Oil prices further decreased over the weekend, with Brent closing in at a two-week low of USD $ 111 a barrel. The earthquake and tsunami in Japan has led to the closure of the majority of automobile and electronic firms, and a risk to the country’s numerous nuclear plants. This is expected to have a two-fold effect on oil prices; bearish in the short term and bullish in the long-run. Demand for oil from Japan is expected to be low in the foreseeable future, owing to the economic slowdown which the country is going through. However, oil prices for later this year are expected to be greater, since Japan will turn towards fossil fuels to substitute the 9700 megawatts (MW) of nuclear power capacity lost due to the natural catastrophe.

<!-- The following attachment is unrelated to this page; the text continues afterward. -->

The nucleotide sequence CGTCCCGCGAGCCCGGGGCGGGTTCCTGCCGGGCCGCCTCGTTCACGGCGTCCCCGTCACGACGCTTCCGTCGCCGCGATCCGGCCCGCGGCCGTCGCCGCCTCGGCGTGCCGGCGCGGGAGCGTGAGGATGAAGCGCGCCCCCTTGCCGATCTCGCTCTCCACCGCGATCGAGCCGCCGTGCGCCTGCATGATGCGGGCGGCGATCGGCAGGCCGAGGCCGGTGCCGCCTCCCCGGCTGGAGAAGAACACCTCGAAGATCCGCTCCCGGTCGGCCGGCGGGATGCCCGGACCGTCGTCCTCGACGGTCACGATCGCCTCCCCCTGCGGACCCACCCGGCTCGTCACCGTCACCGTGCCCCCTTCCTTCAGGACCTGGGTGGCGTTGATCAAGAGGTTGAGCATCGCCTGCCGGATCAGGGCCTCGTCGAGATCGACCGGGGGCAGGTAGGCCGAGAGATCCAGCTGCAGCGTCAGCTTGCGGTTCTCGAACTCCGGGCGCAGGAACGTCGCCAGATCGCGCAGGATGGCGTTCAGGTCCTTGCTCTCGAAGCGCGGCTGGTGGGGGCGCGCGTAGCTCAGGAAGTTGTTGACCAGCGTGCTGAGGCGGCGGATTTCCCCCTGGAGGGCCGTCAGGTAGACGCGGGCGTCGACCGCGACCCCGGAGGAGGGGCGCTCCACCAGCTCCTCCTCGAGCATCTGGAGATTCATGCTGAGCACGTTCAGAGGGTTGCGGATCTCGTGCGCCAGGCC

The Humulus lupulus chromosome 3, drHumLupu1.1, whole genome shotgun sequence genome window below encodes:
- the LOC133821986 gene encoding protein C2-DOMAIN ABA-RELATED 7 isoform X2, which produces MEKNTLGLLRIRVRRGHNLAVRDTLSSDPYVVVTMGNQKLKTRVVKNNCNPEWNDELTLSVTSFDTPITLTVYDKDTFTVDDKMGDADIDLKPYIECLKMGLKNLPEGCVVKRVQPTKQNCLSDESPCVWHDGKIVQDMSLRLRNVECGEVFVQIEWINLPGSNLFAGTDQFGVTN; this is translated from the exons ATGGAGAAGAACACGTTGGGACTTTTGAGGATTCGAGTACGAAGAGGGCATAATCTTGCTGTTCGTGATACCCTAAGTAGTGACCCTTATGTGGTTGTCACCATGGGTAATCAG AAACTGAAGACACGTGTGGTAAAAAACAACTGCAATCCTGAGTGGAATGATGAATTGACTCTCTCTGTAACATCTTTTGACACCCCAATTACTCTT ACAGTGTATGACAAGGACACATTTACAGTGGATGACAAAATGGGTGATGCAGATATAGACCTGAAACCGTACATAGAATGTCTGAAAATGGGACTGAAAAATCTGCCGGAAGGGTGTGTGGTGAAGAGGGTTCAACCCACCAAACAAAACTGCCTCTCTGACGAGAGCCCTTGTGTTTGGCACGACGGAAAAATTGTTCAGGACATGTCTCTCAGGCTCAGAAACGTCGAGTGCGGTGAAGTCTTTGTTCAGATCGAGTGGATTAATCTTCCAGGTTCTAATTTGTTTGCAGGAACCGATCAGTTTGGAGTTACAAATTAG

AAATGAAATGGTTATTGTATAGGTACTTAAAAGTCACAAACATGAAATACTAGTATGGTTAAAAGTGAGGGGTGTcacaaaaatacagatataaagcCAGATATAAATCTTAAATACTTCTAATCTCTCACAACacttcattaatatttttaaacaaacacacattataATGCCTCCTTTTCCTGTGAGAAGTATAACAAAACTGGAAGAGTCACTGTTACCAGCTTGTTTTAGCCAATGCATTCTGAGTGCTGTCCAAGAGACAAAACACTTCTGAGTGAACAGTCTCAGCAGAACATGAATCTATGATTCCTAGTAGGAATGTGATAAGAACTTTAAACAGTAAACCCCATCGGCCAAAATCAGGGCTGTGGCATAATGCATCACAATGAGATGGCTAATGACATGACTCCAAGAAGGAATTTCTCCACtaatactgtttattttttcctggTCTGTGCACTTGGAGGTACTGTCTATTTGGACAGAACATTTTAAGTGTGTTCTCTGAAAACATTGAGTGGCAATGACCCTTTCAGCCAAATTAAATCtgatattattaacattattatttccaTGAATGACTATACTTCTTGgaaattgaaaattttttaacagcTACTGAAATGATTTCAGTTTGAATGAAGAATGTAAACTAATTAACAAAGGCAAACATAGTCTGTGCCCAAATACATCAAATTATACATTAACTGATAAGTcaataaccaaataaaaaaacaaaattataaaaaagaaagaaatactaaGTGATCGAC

The situation in the Middle East appears to be easing out. Libya is still engulfed in heavy fighting, with pro-government forces wrestling back control of major oil producing towns such as Ras Lanuf from the control of the rebels. The international community is debating whether to establish a no-fly zone over Libya in order to help the rebels. However, it is widely believed that OPEC has increased its production in order to ensure that oil supply is not affected due to the situation in Libya. Furthermore, concerns about unrest spreading in Saudi Arabia have been temporary put to bay after there was muted response to the Day of Rage protests scheduled on Friday. Moreover, in Bahrain, the crown prince assured the opposition of holding national dialogue. Thus, speculations about supply bottlenecks have eased, which are expected to lead to a decrease in oil prices this week.